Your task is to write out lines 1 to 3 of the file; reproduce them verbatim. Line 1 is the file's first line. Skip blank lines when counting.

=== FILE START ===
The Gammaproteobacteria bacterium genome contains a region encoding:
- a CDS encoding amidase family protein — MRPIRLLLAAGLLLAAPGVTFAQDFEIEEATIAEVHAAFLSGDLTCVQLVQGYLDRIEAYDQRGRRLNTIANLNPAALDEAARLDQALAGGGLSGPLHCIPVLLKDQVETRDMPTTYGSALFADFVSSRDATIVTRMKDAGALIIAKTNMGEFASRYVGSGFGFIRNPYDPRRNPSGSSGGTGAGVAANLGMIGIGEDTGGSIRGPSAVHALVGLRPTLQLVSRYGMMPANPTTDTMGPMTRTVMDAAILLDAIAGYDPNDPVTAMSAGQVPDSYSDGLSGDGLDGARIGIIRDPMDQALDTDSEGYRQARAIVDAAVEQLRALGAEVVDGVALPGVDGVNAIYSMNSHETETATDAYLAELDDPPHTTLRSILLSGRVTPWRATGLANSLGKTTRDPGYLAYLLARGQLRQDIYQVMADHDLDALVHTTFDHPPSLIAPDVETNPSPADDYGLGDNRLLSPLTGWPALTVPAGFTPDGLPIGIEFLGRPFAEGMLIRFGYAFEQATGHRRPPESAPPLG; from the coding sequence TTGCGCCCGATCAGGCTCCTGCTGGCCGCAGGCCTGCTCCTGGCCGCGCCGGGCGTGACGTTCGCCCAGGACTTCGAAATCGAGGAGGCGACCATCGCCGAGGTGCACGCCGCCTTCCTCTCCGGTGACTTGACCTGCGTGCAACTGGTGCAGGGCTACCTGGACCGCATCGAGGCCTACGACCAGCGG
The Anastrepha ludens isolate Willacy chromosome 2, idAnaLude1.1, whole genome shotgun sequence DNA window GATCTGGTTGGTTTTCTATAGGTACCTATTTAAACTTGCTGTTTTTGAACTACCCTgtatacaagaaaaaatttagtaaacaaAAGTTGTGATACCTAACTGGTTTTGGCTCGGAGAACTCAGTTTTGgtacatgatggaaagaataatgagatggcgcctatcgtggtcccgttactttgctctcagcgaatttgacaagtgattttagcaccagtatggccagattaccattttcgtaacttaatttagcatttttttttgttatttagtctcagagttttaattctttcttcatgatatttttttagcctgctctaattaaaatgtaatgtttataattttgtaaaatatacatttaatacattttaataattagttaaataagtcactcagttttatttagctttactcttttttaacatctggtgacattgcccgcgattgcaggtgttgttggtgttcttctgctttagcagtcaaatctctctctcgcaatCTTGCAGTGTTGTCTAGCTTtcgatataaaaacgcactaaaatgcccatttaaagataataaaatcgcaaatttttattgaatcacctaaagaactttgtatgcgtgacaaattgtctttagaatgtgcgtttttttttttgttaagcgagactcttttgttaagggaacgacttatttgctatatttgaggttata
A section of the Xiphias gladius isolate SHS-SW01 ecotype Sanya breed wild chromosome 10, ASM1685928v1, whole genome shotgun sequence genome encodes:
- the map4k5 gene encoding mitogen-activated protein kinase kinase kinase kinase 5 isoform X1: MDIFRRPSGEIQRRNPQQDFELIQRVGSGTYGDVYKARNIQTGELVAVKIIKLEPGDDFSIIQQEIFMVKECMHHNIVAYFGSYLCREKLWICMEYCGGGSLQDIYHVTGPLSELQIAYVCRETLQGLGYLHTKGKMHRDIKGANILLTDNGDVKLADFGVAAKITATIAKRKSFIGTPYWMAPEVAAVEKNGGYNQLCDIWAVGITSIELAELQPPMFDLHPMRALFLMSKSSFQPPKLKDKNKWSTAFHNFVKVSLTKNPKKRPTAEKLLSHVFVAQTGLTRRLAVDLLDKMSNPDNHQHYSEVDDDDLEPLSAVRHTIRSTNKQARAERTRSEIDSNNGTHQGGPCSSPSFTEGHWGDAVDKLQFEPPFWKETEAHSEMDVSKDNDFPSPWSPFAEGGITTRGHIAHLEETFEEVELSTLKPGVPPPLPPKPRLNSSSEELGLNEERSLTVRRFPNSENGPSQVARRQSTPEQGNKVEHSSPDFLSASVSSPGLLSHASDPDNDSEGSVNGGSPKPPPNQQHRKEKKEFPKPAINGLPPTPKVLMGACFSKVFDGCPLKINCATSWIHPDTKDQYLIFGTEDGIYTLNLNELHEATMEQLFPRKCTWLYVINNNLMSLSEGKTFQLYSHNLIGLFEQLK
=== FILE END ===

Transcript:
The Gammaproteobacteria bacterium genome contains a region encoding:
- a CDS encoding amidase family protein — MRPIRLLLAAGLLLAAPGVTFAQDFEIEEATIAEVHAAFLSGDLTCVQLVQGYLDRIEAYDQRGRRLNTIANLNPAALDEAARLDQALAGGGLSGPLHCIPVLLKDQVETRDMPTTYGSALFADFVSSRDATIVTRMKDAGALIIAKTNMGEFASRYVGSGFGFIRNPYDPRRNPSGSSGGTGAGVAANLGMIGIGEDTGGSIRGPSAVHALVGLRPTLQLVSRYGMMPANPTTDTMGPMTRTVMDAAILLDAIAGYDPNDPVTAMSAGQVPDSYSDGLSGDGLDGARIGIIRDPMDQALDTDSEGYRQARAIVDAAVEQLRALGAEVVDGVALPGVDGVNAIYSMNSHETETATDAYLAELDDPPHTTLRSILLSGRVTPWRATGLANSLGKTTRDPGYLAYLLARGQLRQDIYQVMADHDLDALVHTTFDHPPSLIAPDVETNPSPADDYGLGDNRLLSPLTGWPALTVPAGFTPDGLPIGIEFLGRPFAEGMLIRFGYAFEQATGHRRPPESAPPLG; from the coding sequence TTGCGCCCGATCAGGCTCCTGCTGGCCGCAGGCCTGCTCCTGGCCGCGCCGGGCGTGACGTTCGCCCAGGACTTCGAAATCGAGGAGGCGACCATCGCCGAGGTGCACGCCGCCTTCCTCTCCGGTGACTTGACCTGCGTGCAACTGGTGCAGGGCTACCTGGACCGCATCGAGGCCTACGACCAGCGG
The Anastrepha ludens isolate Willacy chromosome 2, idAnaLude1.1, whole genome shotgun sequence DNA window GATCTGGTTGGTTTTCTATAGGTACCTATTTAAACTTGCTGTTTTTGAACTACCCTgtatacaagaaaaaatttagtaaacaaAAGTTGTGATACCTAACTGGTTTTGGCTCGGAGAACTCAGTTTTGgtacatgatggaaagaataatgagatggcgcctatcgtggtcccgttactttgctctcagcgaatttgacaagtgattttagcaccagtatggccagattaccattttcgtaacttaatttagcatttttttttgttatttagtctcagagttttaattctttcttcatgatatttttttagcctgctctaattaaaatgtaatgtttataattttgtaaaatatacatttaatacattttaataattagttaaataagtcactcagttttatttagctttactcttttttaacatctggtgacattgcccgcgattgcaggtgttgttggtgttcttctgctttagcagtcaaatctctctctcgcaatCTTGCAGTGTTGTCTAGCTTtcgatataaaaacgcactaaaatgcccatttaaagataataaaatcgcaaatttttattgaatcacctaaagaactttgtatgcgtgacaaattgtctttagaatgtgcgtttttttttttgttaagcgagactcttttgttaagggaacgacttatttgctatatttgaggttata